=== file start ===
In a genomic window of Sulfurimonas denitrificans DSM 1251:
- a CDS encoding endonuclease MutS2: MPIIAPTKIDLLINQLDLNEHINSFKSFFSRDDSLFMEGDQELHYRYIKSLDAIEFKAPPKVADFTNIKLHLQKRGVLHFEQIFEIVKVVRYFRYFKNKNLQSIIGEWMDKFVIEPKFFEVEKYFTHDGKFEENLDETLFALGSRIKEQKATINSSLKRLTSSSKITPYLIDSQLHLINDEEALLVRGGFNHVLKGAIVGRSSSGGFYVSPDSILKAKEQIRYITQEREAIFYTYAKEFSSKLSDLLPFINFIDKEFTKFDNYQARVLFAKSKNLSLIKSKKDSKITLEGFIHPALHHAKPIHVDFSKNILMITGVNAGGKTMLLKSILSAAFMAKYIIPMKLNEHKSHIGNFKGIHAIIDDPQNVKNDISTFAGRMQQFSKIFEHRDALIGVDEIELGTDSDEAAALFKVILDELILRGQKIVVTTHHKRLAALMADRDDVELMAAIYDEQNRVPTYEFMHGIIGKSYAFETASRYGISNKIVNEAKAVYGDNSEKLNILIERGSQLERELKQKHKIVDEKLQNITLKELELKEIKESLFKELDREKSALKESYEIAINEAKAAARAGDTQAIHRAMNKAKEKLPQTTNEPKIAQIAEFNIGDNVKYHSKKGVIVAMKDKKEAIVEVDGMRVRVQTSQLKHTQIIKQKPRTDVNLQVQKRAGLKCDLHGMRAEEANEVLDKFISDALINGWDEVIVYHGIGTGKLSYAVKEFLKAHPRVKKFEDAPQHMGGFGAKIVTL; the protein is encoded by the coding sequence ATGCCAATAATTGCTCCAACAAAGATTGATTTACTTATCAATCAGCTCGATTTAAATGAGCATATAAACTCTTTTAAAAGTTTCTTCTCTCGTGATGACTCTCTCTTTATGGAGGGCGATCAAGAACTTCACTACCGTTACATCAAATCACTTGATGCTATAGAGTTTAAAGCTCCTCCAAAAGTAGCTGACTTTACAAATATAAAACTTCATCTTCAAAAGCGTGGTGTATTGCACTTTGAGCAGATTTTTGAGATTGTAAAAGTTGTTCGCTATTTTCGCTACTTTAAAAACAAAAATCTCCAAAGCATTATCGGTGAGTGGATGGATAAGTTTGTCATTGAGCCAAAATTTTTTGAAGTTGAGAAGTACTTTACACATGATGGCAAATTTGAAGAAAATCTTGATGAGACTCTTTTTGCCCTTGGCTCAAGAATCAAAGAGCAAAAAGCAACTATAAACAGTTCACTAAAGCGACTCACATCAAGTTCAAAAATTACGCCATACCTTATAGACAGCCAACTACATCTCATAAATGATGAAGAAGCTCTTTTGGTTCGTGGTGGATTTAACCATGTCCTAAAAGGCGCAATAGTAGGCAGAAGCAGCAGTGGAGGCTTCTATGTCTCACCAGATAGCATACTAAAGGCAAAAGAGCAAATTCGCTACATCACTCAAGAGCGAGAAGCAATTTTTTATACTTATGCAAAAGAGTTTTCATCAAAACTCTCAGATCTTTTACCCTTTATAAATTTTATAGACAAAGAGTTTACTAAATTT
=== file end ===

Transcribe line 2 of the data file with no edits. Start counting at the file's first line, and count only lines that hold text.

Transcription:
- a CDS encoding endonuclease MutS2: MPIIAPTKIDLLINQLDLNEHINSFKSFFSRDDSLFMEGDQELHYRYIKSLDAIEFKAPPKVADFTNIKLHLQKRGVLHFEQIFEIVKVVRYFRYFKNKNLQSIIGEWMDKFVIEPKFFEVEKYFTHDGKFEENLDETLFALGSRIKEQKATINSSLKRLTSSSKITPYLIDSQLHLINDEEALLVRGGFNHVLKGAIVGRSSSGGFYVSPDSILKAKEQIRYITQEREAIFYTYAKEFSSKLSDLLPFINFIDKEFTKFDNYQARVLFAKSKNLSLIKSKKDSKITLEGFIHPALHHAKPIHVDFSKNILMITGVNAGGKTMLLKSILSAAFMAKYIIPMKLNEHKSHIGNFKGIHAIIDDPQNVKNDISTFAGRMQQFSKIFEHRDALIGVDEIELGTDSDEAAALFKVILDELILRGQKIVVTTHHKRLAALMADRDDVELMAAIYDEQNRVPTYEFMHGIIGKSYAFETASRYGISNKIVNEAKAVYGDNSEKLNILIERGSQLERELKQKHKIVDEKLQNITLKELELKEIKESLFKELDREKSALKESYEIAINEAKAAARAGDTQAIHRAMNKAKEKLPQTTNEPKIAQIAEFNIGDNVKYHSKKGVIVAMKDKKEAIVEVDGMRVRVQTSQLKHTQIIKQKPRTDVNLQVQKRAGLKCDLHGMRAEEANEVLDKFISDALINGWDEVIVYHGIGTGKLSYAVKEFLKAHPRVKKFEDAPQHMGGFGAKIVTL; the protein is encoded by the coding sequence ATGCCAATAATTGCTCCAACAAAGATTGATTTACTTATCAATCAGCTCGATTTAAATGAGCATATAAACTCTTTTAAAAGTTTCTTCTCTCGTGATGACTCTCTCTTTATGGAGGGCGATCAAGAACTTCACTACCGTTACATCAAATCACTTGATGCTATAGAGTTTAAAGCTCCTCCAAAAGTAGCTGACTTTACAAATATAAAACTTCATCTTCAAAAGCGTGGTGTATTGCACTTTGAGCAGATTTTTGAGATTGTAAAAGTTGTTCGCTATTTTCGCTACTTTAAAAACAAAAATCTCCAAAGCATTATCGGTGAGTGGATGGATAAGTTTGTCATTGAGCCAAAATTTTTTGAAGTTGAGAAGTACTTTACACATGATGGCAAATTTGAAGAAAATCTTGATGAGACTCTTTTTGCCCTTGGCTCAAGAATCAAAGAGCAAAAAGCAACTATAAACAGTTCACTAAAGCGACTCACATCAAGTTCAAAAATTACGCCATACCTTATAGACAGCCAACTACATCTCATAAATGATGAAGAAGCTCTTTTGGTTCGTGGTGGATTTAACCATGTCCTAAAAGGCGCAATAGTAGGCAGAAGCAGCAGTGGAGGCTTCTATGTCTCACCAGATAGCATACTAAAGGCAAAAGAGCAAATTCGCTACATCACTCAAGAGCGAGAAGCAATTTTTTATACTTATGCAAAAGAGTTTTCATCAAAACTCTCAGATCTTTTACCCTTTATAAATTTTATAGACAAAGAGTTTACTAAATTT